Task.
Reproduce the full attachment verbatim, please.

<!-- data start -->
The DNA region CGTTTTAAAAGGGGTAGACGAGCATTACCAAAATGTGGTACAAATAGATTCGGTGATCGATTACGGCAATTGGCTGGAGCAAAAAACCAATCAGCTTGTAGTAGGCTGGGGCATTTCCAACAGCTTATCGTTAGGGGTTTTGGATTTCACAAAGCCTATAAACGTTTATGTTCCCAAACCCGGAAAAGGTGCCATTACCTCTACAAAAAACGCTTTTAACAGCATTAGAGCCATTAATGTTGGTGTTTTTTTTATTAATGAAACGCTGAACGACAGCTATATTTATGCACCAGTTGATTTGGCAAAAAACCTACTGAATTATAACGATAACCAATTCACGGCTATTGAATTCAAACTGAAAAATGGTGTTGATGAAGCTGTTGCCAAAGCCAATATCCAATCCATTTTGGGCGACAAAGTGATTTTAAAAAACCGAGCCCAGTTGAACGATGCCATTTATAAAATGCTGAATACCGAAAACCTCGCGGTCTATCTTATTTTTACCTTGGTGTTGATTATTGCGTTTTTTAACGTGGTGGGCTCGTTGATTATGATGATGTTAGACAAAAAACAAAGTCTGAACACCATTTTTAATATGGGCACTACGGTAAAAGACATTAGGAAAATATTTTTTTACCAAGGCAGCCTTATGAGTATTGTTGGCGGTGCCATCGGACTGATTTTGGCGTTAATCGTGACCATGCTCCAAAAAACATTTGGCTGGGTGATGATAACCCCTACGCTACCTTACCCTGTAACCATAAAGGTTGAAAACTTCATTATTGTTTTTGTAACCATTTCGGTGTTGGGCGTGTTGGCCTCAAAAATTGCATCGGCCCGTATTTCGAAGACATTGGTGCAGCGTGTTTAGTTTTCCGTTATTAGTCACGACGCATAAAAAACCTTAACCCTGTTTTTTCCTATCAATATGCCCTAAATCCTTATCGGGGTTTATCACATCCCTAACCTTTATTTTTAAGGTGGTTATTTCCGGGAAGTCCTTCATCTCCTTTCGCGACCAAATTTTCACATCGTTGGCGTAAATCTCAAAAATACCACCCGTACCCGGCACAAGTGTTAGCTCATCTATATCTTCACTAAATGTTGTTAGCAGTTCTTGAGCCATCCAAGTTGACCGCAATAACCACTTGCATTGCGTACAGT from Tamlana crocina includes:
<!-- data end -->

The DNA region CGTTTTAAAAGGGGTAGACGAGCATTACCAAAATGTGGTACAAATAGATTCGGTGATCGATTACGGCAATTGGCTGGAGCAAAAAACCAATCAGCTTGTAGTAGGCTGGGGCATTTCCAACAGCTTATCGTTAGGGGTTTTGGATTTCACAAAGCCTATAAACGTTTATGTTCCCAAACCCGGAAAAGGTGCCATTACCTCTACAAAAAACGCTTTTAACAGCATTAGAGCCATTAATGTTGGTGTTTTTTTTATTAATGAAACGCTGAACGACAGCTATATTTATGCACCAGTTGATTTGGCAAAAAACCTACTGAATTATAACGATAACCAATTCACGGCTATTGAATTCAAACTGAAAAATGGTGTTGATGAAGCTGTTGCCAAAGCCAATATCCAATCCATTTTGGGCGACAAAGTGATTTTAAAAAACCGAGCCCAGTTGAACGATGCCATTTATAAAATGCTGAATACCGAAAACCTCGCGGTCTATCTTATTTTTACCTTGGTGTTGATTATTGCGTTTTTTAACGTGGTGGGCTCGTTGATTATGATGATGTTAGACAAAAAACAAAGTCTGAACACCATTTTTAATATGGGCACTACGGTAAAAGACATTAGGAAAATATTTTTTTACCAAGGCAGCCTTATGAGTATTGTTGGCGGTGCCATCGGACTGATTTTGGCGTTAATCGTGACCATGCTCCAAAAAACATTTGGCTGGGTGATGATAACCCCTACGCTACCTTACCCTGTAACCATAAAGGTTGAAAACTTCATTATTGTTTTTGTAACCATTTCGGTGTTGGGCGTGTTGGCCTCAAAAATTGCATCGGCCCGTATTTCGAAGACATTGGTGCAGCGTGTTTAGTTTTCCGTTATTAGTCACGACGCATAAAAAACCTTAACCCTGTTTTTTCCTATCAATATGCCCTAAATCCTTATCGGGGTTTATCACATCCCTAACCTTTATTTTTAAGGTGGTTATTTCCGGGAAGTCCTTCATCTCCTTTCGCGACCAAATTTTCACATCGTTGGCGTAAATCTCAAAAATACCACCCGTACCCGGCACAAGTGTTAGCTCATCTATATCTTCACTAAATGTTGTTAGCAGTTCTTGAGCCATCCAAGTTGACCGCAATAACCACTTGCATTGCGTACAGT from Tamlana crocina includes: